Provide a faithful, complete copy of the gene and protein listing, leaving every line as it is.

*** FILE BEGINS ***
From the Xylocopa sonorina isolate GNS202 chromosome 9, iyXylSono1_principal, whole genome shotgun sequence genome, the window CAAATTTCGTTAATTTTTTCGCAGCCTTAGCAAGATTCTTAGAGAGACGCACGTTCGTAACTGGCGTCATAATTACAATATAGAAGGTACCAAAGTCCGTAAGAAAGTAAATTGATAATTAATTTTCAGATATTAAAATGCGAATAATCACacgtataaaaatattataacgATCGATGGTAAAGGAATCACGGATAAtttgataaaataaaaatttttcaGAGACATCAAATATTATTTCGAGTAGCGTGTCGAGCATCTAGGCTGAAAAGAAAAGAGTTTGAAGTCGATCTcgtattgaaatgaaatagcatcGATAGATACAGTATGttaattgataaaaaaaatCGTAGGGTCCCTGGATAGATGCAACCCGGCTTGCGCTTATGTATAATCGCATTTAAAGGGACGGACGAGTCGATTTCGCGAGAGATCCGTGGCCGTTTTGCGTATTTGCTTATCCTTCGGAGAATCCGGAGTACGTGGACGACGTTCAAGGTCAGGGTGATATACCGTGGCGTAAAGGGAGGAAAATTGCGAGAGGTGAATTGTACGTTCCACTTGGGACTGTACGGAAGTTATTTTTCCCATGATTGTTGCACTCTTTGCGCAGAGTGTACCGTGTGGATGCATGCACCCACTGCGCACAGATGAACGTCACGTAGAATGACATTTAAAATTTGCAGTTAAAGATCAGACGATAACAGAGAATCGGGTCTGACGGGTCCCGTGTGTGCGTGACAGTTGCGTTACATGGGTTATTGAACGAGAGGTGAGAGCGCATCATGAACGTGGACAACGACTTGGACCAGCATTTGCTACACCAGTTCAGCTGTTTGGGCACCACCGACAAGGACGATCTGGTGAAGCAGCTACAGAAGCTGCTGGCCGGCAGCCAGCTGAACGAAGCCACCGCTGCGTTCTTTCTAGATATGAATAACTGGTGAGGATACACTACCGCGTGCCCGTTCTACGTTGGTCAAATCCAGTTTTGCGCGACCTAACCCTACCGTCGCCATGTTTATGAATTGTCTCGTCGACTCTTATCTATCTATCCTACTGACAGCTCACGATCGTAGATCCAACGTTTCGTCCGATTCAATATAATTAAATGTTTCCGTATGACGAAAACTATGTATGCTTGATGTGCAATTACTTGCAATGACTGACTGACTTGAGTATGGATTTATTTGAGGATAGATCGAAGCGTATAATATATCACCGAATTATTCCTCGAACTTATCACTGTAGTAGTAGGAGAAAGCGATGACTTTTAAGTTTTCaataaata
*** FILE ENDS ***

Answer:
From the Xylocopa sonorina isolate GNS202 chromosome 9, iyXylSono1_principal, whole genome shotgun sequence genome, the window CAAATTTCGTTAATTTTTTCGCAGCCTTAGCAAGATTCTTAGAGAGACGCACGTTCGTAACTGGCGTCATAATTACAATATAGAAGGTACCAAAGTCCGTAAGAAAGTAAATTGATAATTAATTTTCAGATATTAAAATGCGAATAATCACacgtataaaaatattataacgATCGATGGTAAAGGAATCACGGATAAtttgataaaataaaaatttttcaGAGACATCAAATATTATTTCGAGTAGCGTGTCGAGCATCTAGGCTGAAAAGAAAAGAGTTTGAAGTCGATCTcgtattgaaatgaaatagcatcGATAGATACAGTATGttaattgataaaaaaaatCGTAGGGTCCCTGGATAGATGCAACCCGGCTTGCGCTTATGTATAATCGCATTTAAAGGGACGGACGAGTCGATTTCGCGAGAGATCCGTGGCCGTTTTGCGTATTTGCTTATCCTTCGGAGAATCCGGAGTACGTGGACGACGTTCAAGGTCAGGGTGATATACCGTGGCGTAAAGGGAGGAAAATTGCGAGAGGTGAATTGTACGTTCCACTTGGGACTGTACGGAAGTTATTTTTCCCATGATTGTTGCACTCTTTGCGCAGAGTGTACCGTGTGGATGCATGCACCCACTGCGCACAGATGAACGTCACGTAGAATGACATTTAAAATTTGCAGTTAAAGATCAGACGATAACAGAGAATCGGGTCTGACGGGTCCCGTGTGTGCGTGACAGTTGCGTTACATGGGTTATTGAACGAGAGGTGAGAGCGCATCATGAACGTGGACAACGACTTGGACCAGCATTTGCTACACCAGTTCAGCTGTTTGGGCACCACCGACAAGGACGATCTGGTGAAGCAGCTACAGAAGCTGCTGGCCGGCAGCCAGCTGAACGAAGCCACCGCTGCGTTCTTTCTAGATATGAATAACTGGTGAGGATACACTACCGCGTGCCCGTTCTACGTTGGTCAAATCCAGTTTTGCGCGACCTAACCCTACCGTCGCCATGTTTATGAATTGTCTCGTCGACTCTTATCTATCTATCCTACTGACAGCTCACGATCGTAGATCCAACGTTTCGTCCGATTCAATATAATTAAATGTTTCCGTATGACGAAAACTATGTATGCTTGATGTGCAATTACTTGCAATGACTGACTGACTTGAGTATGGATTTATTTGAGGATAGATCGAAGCGTATAATATATCACCGAATTATTCCTCGAACTTATCACTGTAGTAGTAGGAGAAAGCGATGACTTTTAAGTTTTCaataaata